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February 9, 2009 | by  | in Arts Theatre |
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Betrayal

Betrayal
Written by Harold Pinter
Directed by Ross Jolly
with Toby Leach, Danielle Mason, Jason Whyte and Daniel Armstrong

Circa
24 January – 21 February 2009

Harold Pinter died last year. He was, without doubt, one of the greatest playwrights of the past hundred years. His sad passing hangs heavily over Circa’s newly minted production of what is arguably his masterpiece: Betrayal. When you consider how far in advance Circa plans its programme, it is safe to assume that what was, on conception, simply just a good solid classic to kick of the theatrical year has become something of much larger importance. Betrayal is Wellington, if not New Zealand, theatre’s farewell to one of the great monoliths of the form. It is under this weight of expectation and significance that it sags and breaks.

Betrayal is most noted for its reverse chronological structure. Telling the story of an affair between two upper middle class Londoners. It starts with a meeting between the former lovers years after the affair ended and works its way back by way of the affair to the moment before it begins. This retroactive narrative allows the play not to focus on the tawdry, melodramatic facts of the affair itself (based on Pinter’s own affair with Joan Bakewell) but on the quieter moments and silent violent truths within it.

Pinter writes story as sub-text. The plot is not the plot. What happens is not important. What is important in Pinter, more so than any other dramatist except maybe Beckett, is what happens within the characters and how they do or don’t express that. So, it is fair to say that there is an art to performing Pinter, one that it seems the cast has not fully grasped. Danielle Mason as Emma and Toby Leach as Jerry, the two adulterers in question, both fail to deliver the subtle inflections demanded by the text. They do not miss it by much, both performing very laudably, they simply don’t arrive in the Pinter place. Mason resorts too readily to gurning, allowing her character to wear her feelings too heavily on her face, removing all need for the audience to investigate or invest in the character. Leach, affected by a leg injury, does a very valiant job of performing on crutches, but seemed thrown for the whole production, fumbling quite a few lines and seeming distracted for extended periods. This could simply be chalked up to first night nerves but was disruptive enough to be a problem worth noting. Although together they have very good sense of chemistry there is an absence of intimacy between them, even when supposedly being in the throes of passion. Jason Whyte playing Robert, Emma’s husband, on the other hand, is a revelation. Giving a performance of precision and insight, finding exactly the right mark between emotional violence and kitchen sink comedy, cutting every pregnant pause to the quick, Whyte gives a Pinter performance of very high quality. It is more than a pity that he is not afforded as much stage time as the others.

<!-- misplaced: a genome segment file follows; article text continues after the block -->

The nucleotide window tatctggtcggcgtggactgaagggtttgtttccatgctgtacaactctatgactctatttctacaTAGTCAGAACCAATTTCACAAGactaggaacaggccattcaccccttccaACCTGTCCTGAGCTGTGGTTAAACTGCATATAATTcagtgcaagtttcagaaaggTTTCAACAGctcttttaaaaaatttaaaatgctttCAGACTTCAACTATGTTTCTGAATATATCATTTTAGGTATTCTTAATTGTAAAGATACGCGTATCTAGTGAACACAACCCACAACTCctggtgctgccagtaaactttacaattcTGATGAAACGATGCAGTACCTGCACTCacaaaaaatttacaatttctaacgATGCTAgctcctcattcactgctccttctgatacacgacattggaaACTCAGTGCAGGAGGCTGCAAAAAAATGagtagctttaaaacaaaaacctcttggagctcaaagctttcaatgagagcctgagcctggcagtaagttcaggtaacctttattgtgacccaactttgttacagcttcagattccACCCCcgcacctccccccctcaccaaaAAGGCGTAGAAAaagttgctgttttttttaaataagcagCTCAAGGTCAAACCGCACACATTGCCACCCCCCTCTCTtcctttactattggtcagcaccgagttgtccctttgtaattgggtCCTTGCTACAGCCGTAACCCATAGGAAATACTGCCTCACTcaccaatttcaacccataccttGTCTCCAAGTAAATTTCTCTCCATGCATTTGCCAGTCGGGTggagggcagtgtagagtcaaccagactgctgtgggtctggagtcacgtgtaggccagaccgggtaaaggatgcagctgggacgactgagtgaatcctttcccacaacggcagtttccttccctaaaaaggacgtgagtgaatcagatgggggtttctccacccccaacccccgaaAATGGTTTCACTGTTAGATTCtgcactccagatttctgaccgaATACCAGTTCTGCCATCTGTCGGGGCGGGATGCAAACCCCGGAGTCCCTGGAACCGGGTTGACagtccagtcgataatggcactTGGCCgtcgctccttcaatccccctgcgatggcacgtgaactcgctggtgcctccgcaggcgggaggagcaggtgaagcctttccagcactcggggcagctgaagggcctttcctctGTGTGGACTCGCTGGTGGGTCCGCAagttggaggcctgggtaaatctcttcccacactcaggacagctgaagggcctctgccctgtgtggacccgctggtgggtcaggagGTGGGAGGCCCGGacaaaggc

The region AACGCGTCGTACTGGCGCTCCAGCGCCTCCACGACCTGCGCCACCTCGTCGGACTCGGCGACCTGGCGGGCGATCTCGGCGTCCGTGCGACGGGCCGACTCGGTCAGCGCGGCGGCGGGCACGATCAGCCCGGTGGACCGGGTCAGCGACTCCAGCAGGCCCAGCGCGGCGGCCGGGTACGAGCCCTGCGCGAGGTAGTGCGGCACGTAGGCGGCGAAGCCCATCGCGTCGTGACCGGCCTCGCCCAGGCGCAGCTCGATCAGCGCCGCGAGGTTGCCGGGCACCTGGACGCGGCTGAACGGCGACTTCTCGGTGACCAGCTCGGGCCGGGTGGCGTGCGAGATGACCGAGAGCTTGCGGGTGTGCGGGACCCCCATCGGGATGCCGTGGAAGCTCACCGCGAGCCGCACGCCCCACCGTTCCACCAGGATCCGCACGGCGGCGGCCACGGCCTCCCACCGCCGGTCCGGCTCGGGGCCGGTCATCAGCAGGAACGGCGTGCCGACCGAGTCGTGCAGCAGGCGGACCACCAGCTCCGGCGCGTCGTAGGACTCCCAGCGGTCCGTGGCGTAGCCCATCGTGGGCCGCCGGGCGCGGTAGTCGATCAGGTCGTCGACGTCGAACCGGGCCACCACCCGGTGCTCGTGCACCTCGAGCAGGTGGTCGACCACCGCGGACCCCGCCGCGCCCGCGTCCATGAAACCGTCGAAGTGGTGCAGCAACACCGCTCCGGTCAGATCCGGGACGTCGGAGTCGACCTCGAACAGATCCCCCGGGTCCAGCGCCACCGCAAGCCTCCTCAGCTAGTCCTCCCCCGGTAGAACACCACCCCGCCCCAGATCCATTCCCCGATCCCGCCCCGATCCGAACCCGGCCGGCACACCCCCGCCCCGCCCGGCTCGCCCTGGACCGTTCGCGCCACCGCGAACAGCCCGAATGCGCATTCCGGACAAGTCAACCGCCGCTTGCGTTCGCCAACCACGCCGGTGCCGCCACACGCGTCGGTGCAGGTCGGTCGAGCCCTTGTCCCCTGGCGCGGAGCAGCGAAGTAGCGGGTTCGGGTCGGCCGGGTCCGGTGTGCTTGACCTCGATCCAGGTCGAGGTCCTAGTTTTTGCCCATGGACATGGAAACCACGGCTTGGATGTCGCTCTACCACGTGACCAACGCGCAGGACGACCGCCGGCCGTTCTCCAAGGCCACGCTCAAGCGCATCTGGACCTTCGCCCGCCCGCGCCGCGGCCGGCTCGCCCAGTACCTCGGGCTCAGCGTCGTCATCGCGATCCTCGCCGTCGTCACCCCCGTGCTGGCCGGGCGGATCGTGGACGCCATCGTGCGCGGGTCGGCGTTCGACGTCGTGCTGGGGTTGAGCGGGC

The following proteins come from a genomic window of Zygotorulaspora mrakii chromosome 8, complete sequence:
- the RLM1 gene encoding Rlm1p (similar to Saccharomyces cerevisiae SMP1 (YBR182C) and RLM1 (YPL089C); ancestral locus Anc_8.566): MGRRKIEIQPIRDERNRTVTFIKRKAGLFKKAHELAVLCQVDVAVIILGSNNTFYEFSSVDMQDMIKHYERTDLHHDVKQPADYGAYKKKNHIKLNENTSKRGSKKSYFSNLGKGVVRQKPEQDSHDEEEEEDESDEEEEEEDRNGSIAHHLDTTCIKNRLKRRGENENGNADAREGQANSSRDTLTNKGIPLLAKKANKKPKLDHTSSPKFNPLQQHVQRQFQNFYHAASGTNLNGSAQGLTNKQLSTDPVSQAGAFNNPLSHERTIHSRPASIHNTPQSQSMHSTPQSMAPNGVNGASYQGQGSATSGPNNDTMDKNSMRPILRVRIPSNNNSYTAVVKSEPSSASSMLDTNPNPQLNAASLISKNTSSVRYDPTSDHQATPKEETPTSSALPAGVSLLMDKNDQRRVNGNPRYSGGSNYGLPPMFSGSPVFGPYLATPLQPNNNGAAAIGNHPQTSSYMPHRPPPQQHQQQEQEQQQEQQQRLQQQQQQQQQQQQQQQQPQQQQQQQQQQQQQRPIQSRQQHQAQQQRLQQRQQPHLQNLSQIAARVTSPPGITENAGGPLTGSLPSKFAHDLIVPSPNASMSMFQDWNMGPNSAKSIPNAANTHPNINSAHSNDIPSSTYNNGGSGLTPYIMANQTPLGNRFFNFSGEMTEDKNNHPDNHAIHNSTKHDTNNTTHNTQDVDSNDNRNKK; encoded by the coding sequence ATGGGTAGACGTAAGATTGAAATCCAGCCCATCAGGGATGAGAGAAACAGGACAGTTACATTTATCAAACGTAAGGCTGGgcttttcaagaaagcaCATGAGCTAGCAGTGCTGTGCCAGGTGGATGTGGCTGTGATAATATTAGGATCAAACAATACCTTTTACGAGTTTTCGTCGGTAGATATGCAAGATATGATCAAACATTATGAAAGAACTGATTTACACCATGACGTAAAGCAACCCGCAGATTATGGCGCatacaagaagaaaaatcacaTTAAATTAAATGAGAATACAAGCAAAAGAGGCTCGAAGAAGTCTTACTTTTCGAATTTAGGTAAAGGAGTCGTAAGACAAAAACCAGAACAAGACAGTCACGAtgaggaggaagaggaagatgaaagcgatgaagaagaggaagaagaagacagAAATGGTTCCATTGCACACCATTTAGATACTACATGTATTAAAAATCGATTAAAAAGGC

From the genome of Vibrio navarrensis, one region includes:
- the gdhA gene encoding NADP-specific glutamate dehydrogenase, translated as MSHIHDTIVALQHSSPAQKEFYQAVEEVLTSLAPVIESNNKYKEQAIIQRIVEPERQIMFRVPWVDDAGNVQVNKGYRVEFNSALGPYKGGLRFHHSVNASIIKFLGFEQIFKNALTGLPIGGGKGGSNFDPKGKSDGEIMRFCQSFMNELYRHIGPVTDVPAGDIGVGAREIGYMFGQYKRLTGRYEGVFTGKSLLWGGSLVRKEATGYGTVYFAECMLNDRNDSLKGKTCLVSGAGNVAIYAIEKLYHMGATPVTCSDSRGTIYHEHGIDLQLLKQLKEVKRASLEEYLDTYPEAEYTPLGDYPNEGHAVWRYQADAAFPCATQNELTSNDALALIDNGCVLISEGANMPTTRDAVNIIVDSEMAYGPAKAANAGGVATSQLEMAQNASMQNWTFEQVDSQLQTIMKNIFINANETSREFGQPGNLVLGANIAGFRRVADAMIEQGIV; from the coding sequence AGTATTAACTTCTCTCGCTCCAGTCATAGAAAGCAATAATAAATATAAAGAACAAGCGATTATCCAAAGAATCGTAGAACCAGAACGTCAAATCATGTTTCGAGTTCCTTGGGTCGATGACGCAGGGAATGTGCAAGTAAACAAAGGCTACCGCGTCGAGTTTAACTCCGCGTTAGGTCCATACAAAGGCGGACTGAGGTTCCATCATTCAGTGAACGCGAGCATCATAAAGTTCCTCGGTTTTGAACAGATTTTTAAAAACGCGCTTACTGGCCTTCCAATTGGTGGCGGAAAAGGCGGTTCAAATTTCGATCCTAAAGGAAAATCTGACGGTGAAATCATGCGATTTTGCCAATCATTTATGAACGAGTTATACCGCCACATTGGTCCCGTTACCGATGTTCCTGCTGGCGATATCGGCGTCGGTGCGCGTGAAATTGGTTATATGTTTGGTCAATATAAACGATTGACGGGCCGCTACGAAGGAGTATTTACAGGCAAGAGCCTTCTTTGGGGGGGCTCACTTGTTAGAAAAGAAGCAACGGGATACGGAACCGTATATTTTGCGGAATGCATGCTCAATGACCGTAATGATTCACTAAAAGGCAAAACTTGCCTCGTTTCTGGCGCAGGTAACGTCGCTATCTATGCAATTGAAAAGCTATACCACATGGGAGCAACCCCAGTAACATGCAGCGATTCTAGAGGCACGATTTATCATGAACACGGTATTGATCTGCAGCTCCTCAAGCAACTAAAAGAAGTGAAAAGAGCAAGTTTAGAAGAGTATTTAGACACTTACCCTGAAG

The opening night had the odd technical problem – the slides denoting what year it was became stuck on 1975, confusing for some audience members about the nature and flow of the reverse timeline. Ross Jolly’s direction veered often towards needless archness. While it is true that Pinter does not write strict realism, he, also, does not write in the leaden broad strokes evident in Jolly’s direction. For instance, he takes the famous final moment of the play (‘They stand and look at each other’) and clouds it with painfully self-conscious music and lighting. It is with moments like this that the show fizzles much more than it should. It needs to be said that this is by no means a terrible production. It just isn’t Pinter. And as such, it is not a good way to say goodbye.

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About the Author ()

Uther was one of the two arts editors in 2009. He was the horoscopier and theatre writer in 2010. Alongside Elle Hunt, Uther was coeditor in 2011.

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